It’s been two years since the peak of public outcry over the Trump administration’s decision to begin separating the children of unauthorized migrant families from their parents. Yet the massive crisis that policy spawned remains arguably the darkest chapter in Donald Trump’s very dark presidency. MSNBC correspondent Jacob Soboroff has been back and forth from the border and central America covering the family separation saga since it began, a story he chronicles in his new book Separated.  See acast.com/privacy for privacy and opt-out information.
The Covid-19 pandemic has exposed gaping holes in the United States’ medical system, and the lack of access to tests and treatment has many wondering if fundamental reforms to the system might be necessary after all. CNN commentator and medical doctor Abdul El-Sayed joins Mehdi Hasan to discuss whether universal healthcare — Medicare for All — could be the cure for the ills of our ailing system.  See acast.com/privacy for privacy and opt-out information.
U.S. media have been busy painting a very rosy picture of former president George H.W. Bush since his death last week. While he did stand up to the gun lobby, sign the Americans with Disabilities Act, and peacefully end the Cold War, he also ordered the Desert Storm operation in which 88,000 tons of U.S. bombs were dropped on Iraq, killing tens of thousands of Iraqis and destroying civilian infrastructure. The Intercept’s co-founder Glenn Greenwald joins Mehdi Hasan to discuss the difference between hagiography and journalism — and to produce a more accurate and fair obituary of the late former-president George H.W. Bush.   See acast.com/privacy for privacy and opt-out information.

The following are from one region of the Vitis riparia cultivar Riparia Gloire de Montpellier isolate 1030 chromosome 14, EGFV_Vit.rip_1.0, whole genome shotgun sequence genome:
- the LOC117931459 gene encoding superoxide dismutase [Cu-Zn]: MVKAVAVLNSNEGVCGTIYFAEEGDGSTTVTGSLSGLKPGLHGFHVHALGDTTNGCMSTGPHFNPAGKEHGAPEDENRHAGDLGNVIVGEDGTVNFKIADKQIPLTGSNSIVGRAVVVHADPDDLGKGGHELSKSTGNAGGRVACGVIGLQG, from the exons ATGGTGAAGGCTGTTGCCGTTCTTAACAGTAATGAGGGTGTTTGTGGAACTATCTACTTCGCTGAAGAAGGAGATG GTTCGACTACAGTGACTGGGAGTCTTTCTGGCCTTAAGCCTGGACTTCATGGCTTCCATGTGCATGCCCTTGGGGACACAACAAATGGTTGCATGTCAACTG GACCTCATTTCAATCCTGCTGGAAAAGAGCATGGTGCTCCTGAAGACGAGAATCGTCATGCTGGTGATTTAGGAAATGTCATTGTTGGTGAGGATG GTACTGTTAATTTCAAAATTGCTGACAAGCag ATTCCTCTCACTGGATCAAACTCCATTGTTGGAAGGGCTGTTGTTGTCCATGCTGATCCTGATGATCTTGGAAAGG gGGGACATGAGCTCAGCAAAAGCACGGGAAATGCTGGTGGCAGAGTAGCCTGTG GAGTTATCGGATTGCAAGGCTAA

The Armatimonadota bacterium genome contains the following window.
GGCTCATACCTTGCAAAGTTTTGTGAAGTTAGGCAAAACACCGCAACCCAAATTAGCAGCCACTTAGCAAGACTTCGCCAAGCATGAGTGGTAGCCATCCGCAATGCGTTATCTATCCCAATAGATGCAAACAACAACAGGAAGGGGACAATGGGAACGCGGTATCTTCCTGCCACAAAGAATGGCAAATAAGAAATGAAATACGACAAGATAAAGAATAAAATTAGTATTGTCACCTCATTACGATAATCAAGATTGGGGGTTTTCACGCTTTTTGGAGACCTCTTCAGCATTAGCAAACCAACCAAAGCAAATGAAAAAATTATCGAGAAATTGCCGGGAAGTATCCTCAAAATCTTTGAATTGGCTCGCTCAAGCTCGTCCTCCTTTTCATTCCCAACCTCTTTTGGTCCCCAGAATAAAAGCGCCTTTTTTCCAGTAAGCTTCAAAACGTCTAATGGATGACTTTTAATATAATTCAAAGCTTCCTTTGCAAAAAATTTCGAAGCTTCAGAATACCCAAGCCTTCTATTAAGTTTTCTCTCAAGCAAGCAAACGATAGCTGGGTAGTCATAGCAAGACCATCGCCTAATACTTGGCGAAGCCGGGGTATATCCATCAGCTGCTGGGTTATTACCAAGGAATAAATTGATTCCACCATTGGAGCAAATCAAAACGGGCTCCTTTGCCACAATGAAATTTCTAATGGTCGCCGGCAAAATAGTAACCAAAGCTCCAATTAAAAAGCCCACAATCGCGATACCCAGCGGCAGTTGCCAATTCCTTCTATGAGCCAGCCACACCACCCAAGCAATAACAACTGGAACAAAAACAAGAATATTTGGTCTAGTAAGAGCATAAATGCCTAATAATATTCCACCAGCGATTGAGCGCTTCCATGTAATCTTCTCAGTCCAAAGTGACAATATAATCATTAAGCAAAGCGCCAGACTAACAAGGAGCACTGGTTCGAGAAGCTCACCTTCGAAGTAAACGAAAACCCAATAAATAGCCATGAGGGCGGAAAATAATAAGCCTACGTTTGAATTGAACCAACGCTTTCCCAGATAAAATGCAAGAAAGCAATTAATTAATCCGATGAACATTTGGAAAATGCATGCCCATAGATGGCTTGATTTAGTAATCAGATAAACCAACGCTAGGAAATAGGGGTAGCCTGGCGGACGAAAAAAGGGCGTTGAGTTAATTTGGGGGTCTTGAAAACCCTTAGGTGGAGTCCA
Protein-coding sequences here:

The most important, historic, and consequential midterm election of our lives is over. It wasn’t quite a blue wave, but the Democrats, while unable to win the Senate, did, as predicted, take back control of the House for the first time since 2010. Mehdi Hasan is joined by Rep. Barbara Lee, MSNBC host Chris Hayes, and Women’s March Co-Chair Tamika Mallory to digest the election results and discuss voter suppression — and where the democrats go from here.   See acast.com/privacy for privacy and opt-out information.